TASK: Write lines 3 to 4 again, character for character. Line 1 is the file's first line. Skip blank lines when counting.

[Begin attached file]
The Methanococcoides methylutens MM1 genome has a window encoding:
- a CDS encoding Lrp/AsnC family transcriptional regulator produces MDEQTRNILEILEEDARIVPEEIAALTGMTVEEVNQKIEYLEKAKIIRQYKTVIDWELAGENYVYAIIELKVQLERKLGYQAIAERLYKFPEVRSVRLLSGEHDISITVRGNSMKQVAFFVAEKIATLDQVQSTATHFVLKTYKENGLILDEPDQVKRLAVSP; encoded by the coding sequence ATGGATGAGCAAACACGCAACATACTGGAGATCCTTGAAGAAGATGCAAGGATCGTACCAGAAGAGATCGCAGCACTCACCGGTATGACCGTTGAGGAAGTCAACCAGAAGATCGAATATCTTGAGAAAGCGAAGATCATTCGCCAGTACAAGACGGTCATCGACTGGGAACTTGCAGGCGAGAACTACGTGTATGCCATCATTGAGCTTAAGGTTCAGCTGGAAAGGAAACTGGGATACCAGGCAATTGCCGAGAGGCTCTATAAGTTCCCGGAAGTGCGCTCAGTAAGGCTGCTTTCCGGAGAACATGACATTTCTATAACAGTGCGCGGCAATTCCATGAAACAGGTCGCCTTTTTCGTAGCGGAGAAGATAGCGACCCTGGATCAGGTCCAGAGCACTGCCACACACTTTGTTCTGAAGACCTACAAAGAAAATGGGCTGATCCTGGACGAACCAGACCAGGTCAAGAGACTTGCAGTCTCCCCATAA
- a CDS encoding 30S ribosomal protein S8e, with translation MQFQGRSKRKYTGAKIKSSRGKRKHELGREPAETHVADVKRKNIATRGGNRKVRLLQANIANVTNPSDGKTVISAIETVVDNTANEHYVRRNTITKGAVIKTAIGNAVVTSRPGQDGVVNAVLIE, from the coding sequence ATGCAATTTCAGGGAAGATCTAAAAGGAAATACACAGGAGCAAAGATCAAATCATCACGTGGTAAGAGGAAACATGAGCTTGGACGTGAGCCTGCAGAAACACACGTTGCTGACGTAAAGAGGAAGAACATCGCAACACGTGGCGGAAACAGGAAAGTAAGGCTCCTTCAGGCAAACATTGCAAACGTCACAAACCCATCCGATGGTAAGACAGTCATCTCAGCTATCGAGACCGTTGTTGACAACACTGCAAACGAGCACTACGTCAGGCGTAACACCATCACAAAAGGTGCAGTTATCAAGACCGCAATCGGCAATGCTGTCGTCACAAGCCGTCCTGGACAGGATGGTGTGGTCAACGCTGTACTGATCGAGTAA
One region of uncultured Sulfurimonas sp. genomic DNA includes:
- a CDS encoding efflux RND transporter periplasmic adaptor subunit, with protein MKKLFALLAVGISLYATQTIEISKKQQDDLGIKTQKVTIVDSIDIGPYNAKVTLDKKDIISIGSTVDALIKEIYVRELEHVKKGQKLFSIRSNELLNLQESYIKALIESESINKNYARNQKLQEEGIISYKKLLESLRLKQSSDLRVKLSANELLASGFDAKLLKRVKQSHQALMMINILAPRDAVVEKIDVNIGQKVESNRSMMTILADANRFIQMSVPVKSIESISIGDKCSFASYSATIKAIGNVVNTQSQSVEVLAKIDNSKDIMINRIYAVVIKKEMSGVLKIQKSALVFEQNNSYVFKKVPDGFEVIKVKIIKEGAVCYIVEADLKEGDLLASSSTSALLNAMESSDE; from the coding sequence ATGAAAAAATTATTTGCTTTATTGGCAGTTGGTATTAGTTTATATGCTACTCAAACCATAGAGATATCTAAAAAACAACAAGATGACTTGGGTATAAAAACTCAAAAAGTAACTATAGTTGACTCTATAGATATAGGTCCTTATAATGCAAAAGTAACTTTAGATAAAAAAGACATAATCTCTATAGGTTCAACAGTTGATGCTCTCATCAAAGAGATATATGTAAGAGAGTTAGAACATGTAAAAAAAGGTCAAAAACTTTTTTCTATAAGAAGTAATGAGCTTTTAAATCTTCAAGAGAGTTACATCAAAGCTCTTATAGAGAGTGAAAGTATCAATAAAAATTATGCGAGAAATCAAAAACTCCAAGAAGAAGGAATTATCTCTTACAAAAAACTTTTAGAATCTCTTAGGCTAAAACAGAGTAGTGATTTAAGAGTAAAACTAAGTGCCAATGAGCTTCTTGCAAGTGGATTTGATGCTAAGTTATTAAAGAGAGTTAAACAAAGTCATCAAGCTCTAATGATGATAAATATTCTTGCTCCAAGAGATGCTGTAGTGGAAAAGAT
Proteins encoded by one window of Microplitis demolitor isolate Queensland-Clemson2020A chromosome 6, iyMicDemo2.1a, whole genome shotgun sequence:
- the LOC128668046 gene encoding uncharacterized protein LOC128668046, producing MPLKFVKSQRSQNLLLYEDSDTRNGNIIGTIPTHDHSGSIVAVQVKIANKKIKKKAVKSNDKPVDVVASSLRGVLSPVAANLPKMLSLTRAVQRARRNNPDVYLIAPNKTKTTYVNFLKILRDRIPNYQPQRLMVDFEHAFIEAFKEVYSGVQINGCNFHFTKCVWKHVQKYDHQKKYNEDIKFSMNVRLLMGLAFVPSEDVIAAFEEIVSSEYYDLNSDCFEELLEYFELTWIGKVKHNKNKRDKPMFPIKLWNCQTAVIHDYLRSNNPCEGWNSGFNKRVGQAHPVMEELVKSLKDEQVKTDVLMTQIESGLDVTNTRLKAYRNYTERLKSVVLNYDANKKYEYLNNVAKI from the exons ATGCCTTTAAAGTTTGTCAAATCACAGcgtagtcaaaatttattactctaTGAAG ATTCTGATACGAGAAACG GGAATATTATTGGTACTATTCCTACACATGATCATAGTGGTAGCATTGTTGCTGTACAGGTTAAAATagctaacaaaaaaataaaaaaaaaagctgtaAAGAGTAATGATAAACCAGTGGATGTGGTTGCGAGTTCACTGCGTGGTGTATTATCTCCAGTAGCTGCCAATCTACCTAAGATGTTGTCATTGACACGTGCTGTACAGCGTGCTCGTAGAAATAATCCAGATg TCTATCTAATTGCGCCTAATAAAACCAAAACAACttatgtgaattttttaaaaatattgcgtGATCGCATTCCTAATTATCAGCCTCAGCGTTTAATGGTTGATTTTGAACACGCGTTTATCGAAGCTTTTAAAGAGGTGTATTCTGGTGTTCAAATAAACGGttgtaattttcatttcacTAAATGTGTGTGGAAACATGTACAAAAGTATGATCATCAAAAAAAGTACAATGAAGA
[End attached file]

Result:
- a CDS encoding 30S ribosomal protein S8e, with translation MQFQGRSKRKYTGAKIKSSRGKRKHELGREPAETHVADVKRKNIATRGGNRKVRLLQANIANVTNPSDGKTVISAIETVVDNTANEHYVRRNTITKGAVIKTAIGNAVVTSRPGQDGVVNAVLIE, from the coding sequence ATGCAATTTCAGGGAAGATCTAAAAGGAAATACACAGGAGCAAAGATCAAATCATCACGTGGTAAGAGGAAACATGAGCTTGGACGTGAGCCTGCAGAAACACACGTTGCTGACGTAAAGAGGAAGAACATCGCAACACGTGGCGGAAACAGGAAAGTAAGGCTCCTTCAGGCAAACATTGCAAACGTCACAAACCCATCCGATGGTAAGACAGTCATCTCAGCTATCGAGACCGTTGTTGACAACACTGCAAACGAGCACTACGTCAGGCGTAACACCATCACAAAAGGTGCAGTTATCAAGACCGCAATCGGCAATGCTGTCGTCACAAGCCGTCCTGGACAGGATGGTGTGGTCAACGCTGTACTGATCGAGTAA
One region of uncultured Sulfurimonas sp. genomic DNA includes: